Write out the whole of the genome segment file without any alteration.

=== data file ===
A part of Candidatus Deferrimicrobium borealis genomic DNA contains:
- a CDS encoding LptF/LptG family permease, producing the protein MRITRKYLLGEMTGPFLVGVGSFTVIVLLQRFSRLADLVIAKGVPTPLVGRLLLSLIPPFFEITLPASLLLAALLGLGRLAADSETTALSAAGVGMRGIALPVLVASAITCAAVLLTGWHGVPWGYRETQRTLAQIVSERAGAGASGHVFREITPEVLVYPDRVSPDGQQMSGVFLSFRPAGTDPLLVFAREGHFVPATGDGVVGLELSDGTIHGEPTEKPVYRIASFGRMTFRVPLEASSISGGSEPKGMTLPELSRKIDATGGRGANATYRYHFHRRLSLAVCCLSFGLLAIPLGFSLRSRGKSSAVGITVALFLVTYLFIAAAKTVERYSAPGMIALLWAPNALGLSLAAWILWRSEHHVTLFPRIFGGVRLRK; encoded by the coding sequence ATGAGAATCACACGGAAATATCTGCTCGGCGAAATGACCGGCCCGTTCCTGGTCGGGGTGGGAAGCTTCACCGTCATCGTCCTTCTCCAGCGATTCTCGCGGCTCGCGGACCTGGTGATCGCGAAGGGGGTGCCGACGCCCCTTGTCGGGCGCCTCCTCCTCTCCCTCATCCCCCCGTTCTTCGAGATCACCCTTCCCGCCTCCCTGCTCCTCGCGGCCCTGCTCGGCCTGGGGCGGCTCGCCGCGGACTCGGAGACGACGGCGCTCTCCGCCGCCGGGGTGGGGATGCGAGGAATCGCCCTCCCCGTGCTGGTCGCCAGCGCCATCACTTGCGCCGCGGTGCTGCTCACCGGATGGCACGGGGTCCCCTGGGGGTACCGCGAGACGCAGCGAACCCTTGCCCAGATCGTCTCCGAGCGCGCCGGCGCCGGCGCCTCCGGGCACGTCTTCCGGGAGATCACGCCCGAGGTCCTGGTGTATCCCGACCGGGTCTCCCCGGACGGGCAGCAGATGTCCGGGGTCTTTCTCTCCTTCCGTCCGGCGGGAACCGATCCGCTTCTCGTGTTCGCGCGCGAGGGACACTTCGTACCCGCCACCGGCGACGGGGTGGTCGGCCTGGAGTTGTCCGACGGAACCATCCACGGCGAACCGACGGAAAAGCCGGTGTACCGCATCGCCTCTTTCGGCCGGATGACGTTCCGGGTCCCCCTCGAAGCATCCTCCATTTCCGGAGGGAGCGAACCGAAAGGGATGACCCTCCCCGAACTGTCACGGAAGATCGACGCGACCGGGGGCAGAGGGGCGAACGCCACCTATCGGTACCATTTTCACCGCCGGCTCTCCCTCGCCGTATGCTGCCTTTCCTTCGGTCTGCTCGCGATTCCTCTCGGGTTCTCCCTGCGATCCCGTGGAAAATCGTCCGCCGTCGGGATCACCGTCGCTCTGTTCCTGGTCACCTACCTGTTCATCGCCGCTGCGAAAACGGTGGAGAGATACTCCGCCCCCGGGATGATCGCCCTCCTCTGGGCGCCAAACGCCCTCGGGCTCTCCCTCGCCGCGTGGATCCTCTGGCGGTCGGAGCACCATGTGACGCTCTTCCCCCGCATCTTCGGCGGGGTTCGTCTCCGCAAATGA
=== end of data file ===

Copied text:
A part of Candidatus Deferrimicrobium borealis genomic DNA contains:
- a CDS encoding LptF/LptG family permease, producing the protein MRITRKYLLGEMTGPFLVGVGSFTVIVLLQRFSRLADLVIAKGVPTPLVGRLLLSLIPPFFEITLPASLLLAALLGLGRLAADSETTALSAAGVGMRGIALPVLVASAITCAAVLLTGWHGVPWGYRETQRTLAQIVSERAGAGASGHVFREITPEVLVYPDRVSPDGQQMSGVFLSFRPAGTDPLLVFAREGHFVPATGDGVVGLELSDGTIHGEPTEKPVYRIASFGRMTFRVPLEASSISGGSEPKGMTLPELSRKIDATGGRGANATYRYHFHRRLSLAVCCLSFGLLAIPLGFSLRSRGKSSAVGITVALFLVTYLFIAAAKTVERYSAPGMIALLWAPNALGLSLAAWILWRSEHHVTLFPRIFGGVRLRK; encoded by the coding sequence ATGAGAATCACACGGAAATATCTGCTCGGCGAAATGACCGGCCCGTTCCTGGTCGGGGTGGGAAGCTTCACCGTCATCGTCCTTCTCCAGCGATTCTCGCGGCTCGCGGACCTGGTGATCGCGAAGGGGGTGCCGACGCCCCTTGTCGGGCGCCTCCTCCTCTCCCTCATCCCCCCGTTCTTCGAGATCACCCTTCCCGCCTCCCTGCTCCTCGCGGCCCTGCTCGGCCTGGGGCGGCTCGCCGCGGACTCGGAGACGACGGCGCTCTCCGCCGCCGGGGTGGGGATGCGAGGAATCGCCCTCCCCGTGCTGGTCGCCAGCGCCATCACTTGCGCCGCGGTGCTGCTCACCGGATGGCACGGGGTCCCCTGGGGGTACCGCGAGACGCAGCGAACCCTTGCCCAGATCGTCTCCGAGCGCGCCGGCGCCGGCGCCTCCGGGCACGTCTTCCGGGAGATCACGCCCGAGGTCCTGGTGTATCCCGACCGGGTCTCCCCGGACGGGCAGCAGATGTCCGGGGTCTTTCTCTCCTTCCGTCCGGCGGGAACCGATCCGCTTCTCGTGTTCGCGCGCGAGGGACACTTCGTACCCGCCACCGGCGACGGGGTGGTCGGCCTGGAGTTGTCCGACGGAACCATCCACGGCGAACCGACGGAAAAGCCGGTGTACCGCATCGCCTCTTTCGGCCGGATGACGTTCCGGGTCCCCCTCGAAGCATCCTCCATTTCCGGAGGGAGCGAACCGAAAGGGATGACCCTCCCCGAACTGTCACGGAAGATCGACGCGACCGGGGGCAGAGGGGCGAACGCCACCTATCGGTACCATTTTCACCGCCGGCTCTCCCTCGCCGTATGCTGCCTTTCCTTCGGTCTGCTCGCGATTCCTCTCGGGTTCTCCCTGCGATCCCGTGGAAAATCGTCCGCCGTCGGGATCACCGTCGCTCTGTTCCTGGTCACCTACCTGTTCATCGCCGCTGCGAAAACGGTGGAGAGATACTCCGCCCCCGGGATGATCGCCCTCCTCTGGGCGCCAAACGCCCTCGGGCTCTCCCTCGCCGCGTGGATCCTCTGGCGGTCGGAGCACCATGTGACGCTCTTCCCCCGCATCTTCGGCGGGGTTCGTCTCCGCAAATGA